Maintenance is sometimes overlooked at the planning phase of the FTTH/FTTx deployment, but that can come back to haunt you. Planning for the inevitable cut of a fiber feeding a home, business or wireless location and deploying products that allow for easy restoral can pay great dividends when a cut occurs. And as the saying goes, “It’s not a matter of if, it’s a matter of when.” Cable cuts occur, and in the FTTH/FTTx network, the most vulnerable piece is usually the final drop. If planned, the pain for both the provider and the end-user are reduced, with the added benefit of network upgrades without costly overbuilding.

Ducted drop solutions achieve these two goals. By placing a ducted drop solution using a CIC (Cable in Conduit) or separate components of fiber and duct, the ability to quickly restore the service that is damaged…as well as the ability to upgrade drops from single to multiple fibers…is as simple as repairing the pathway and placing a new fiber drop. In most cases, the repair can be done in hours instead of days…and if your customer is a business or possibly a cell site, time matters. An added benefit is having a single truck roll (vs. multiple truck rolls) to repair the damage.

5. How do I accommodate growth?

When planning FTTH/FTTx networks, it is important to size for the next decade. It is very hard to predict what exactly will be needed in your network 5-10 years from now. However, it is possible to build in some reasonable facilities for growth…especially in the 3 most common areas: residential, commercial and wireless.

The best way to prepare without stranding network assets is to approach the design from a modular perspective. Consider this. Clearfield traditional FDH (fiber distribution hub) cabinets come fully populated with a stub cable for splicing. For example, the FieldSmart® Cabinet line using the Clearview® cassette allows the planner to deploy the cabinet into the network in a modular fashion without having it fully populated, then adding cassettes as facilities are needed.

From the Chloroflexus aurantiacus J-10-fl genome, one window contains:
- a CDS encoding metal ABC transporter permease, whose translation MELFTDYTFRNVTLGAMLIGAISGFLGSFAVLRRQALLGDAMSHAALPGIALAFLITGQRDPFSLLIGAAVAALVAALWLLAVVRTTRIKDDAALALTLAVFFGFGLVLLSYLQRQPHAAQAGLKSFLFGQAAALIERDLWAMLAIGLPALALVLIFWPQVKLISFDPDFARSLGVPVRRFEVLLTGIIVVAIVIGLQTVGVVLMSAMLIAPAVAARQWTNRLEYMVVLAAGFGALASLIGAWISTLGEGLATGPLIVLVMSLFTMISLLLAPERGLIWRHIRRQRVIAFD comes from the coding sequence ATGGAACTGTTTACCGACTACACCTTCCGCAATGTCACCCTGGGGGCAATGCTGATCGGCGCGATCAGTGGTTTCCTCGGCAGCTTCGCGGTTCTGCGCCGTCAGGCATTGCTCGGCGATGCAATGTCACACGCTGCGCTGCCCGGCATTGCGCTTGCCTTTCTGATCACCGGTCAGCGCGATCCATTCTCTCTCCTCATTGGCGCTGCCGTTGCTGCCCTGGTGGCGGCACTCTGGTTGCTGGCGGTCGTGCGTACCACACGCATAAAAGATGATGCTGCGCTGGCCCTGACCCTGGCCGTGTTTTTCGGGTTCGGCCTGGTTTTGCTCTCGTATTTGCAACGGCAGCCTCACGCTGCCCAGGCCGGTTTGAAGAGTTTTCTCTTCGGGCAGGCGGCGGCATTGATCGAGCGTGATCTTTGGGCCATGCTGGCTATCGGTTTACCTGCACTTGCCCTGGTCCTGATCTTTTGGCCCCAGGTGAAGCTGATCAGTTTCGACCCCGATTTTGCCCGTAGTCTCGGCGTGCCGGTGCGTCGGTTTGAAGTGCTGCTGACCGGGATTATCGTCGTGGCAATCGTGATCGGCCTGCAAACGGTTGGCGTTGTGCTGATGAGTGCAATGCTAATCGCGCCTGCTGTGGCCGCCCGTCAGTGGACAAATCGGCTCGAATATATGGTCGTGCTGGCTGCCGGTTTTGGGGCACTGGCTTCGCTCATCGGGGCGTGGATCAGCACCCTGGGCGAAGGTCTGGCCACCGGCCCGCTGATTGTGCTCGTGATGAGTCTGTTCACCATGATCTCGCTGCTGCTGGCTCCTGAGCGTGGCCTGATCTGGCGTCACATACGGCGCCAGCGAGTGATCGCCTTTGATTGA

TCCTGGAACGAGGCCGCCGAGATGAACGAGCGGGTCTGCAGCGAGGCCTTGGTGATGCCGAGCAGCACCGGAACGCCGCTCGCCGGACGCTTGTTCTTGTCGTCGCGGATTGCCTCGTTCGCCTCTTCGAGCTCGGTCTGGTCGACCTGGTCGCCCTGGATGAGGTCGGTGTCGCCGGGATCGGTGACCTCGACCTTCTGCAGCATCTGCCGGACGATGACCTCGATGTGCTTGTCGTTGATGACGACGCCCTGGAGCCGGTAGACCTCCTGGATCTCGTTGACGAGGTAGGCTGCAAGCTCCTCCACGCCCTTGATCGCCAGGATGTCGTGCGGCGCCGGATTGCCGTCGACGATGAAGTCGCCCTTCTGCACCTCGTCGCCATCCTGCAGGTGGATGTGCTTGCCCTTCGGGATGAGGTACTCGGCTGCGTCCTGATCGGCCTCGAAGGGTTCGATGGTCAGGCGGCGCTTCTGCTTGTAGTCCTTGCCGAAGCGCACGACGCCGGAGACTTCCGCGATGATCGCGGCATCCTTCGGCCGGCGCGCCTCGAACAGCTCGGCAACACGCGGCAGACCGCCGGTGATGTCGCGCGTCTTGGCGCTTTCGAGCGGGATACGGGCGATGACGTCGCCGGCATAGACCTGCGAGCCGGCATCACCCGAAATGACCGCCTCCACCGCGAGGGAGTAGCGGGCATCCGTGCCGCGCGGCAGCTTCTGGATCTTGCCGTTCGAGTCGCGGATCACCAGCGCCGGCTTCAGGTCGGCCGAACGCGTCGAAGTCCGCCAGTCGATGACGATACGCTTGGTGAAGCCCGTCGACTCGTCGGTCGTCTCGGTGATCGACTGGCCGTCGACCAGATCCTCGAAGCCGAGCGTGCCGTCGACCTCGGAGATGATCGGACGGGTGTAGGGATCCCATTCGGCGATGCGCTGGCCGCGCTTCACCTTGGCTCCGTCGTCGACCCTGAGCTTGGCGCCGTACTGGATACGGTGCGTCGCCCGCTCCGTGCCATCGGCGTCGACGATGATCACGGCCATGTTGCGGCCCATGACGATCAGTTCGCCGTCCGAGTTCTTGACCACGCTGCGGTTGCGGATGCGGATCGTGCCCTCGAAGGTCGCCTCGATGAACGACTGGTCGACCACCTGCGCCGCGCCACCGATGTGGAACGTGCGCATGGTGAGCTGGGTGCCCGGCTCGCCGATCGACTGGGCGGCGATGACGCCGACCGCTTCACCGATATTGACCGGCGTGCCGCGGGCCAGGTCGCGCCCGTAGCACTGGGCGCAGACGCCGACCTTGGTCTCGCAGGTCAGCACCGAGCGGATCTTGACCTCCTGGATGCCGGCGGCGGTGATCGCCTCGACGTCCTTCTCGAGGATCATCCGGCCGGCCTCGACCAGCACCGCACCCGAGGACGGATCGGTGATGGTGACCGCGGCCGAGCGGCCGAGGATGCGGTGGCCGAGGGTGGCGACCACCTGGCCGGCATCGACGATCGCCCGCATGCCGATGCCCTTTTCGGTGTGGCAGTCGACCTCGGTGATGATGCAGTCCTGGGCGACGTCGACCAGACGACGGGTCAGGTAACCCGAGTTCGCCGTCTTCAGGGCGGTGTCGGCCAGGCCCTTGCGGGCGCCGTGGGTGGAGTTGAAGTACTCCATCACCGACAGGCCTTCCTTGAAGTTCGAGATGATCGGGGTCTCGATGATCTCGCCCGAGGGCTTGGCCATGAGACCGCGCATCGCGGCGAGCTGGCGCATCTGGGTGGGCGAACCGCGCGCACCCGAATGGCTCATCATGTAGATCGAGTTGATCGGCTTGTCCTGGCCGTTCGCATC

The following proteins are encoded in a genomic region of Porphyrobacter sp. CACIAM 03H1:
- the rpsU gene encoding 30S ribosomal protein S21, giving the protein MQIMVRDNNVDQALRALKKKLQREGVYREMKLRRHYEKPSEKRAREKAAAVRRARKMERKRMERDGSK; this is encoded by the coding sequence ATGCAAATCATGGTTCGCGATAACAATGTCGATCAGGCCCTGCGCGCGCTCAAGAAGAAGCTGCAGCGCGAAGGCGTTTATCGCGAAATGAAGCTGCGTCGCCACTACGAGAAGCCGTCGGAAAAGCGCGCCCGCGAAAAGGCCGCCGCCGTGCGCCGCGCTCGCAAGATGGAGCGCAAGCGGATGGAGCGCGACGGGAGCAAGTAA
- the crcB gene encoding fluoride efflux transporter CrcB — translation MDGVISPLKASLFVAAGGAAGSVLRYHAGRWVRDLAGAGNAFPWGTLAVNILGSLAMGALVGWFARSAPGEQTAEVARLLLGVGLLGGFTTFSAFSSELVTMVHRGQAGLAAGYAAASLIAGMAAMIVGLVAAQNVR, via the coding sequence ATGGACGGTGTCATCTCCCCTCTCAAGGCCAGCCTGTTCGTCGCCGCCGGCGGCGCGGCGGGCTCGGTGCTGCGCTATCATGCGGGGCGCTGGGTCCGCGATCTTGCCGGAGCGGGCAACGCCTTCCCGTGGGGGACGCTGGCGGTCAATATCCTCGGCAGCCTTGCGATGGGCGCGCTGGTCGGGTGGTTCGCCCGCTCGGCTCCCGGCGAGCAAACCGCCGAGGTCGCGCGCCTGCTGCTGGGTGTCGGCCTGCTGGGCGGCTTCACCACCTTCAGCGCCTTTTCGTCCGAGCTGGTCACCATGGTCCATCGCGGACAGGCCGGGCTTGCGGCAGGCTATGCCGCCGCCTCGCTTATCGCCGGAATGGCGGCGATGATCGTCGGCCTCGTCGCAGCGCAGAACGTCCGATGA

For instance, one typical scenario we often hear about is where the Outside Plant Engineer knows the following:

  • A fiber distribution area that when fully developed, needs 288 ports of connectivity
  • The project will be completed over multiple years
  • During the first year, 144 ports are needed 

With the above information, the network planner can call for a FieldSmart 288 cabinet and 12 Clearview cassettes initially (each cassette has 12 ports). Since the splicing is done inside the cassettes, the backhaul fibers can be brought up directly into the cabinet and spliced. As the development grows, additional cassettes can be added and spliced into the backhaul as needed. This results in savings because:

  • Only the fiber that is needed at the time of activation is brought into the cabinet.
  • By splicing inside the cabinet, an extra splice case and a hand hole to house it are not needed, eliminating the cost to install both. Using this approach, backhaul fiber is not deployed until it is required, and the cost of the cabinet can be prorated to match growth in the area. That way, even if the project takes many years to complete, those fiber assets and ports are not stranded.

As you look at network design, keep these 5 tips in mind. If you have any other questions about your fiber project, please reach out to Clearfield®. We have tons of experience with FTTH/FTTx network designs & installations and are happy to help.

By Scot BohaychykScot Bohaychyk—Manager, Product Marketing

Scot Bohaychyk—Manager, Product Marketing—has nearly 30 years in the telecommunications industry. Scot’s background includes serving in The White House Communications Agency, providing communications infrastructure support for then-President Ronald Reagan and his White House staff. Scot’s private sector experience includes OSP field and engineering experience, as well as market development and sales work in the fields of blown and pushable fiber for long-haul fiber installations—both in the United States and overseas.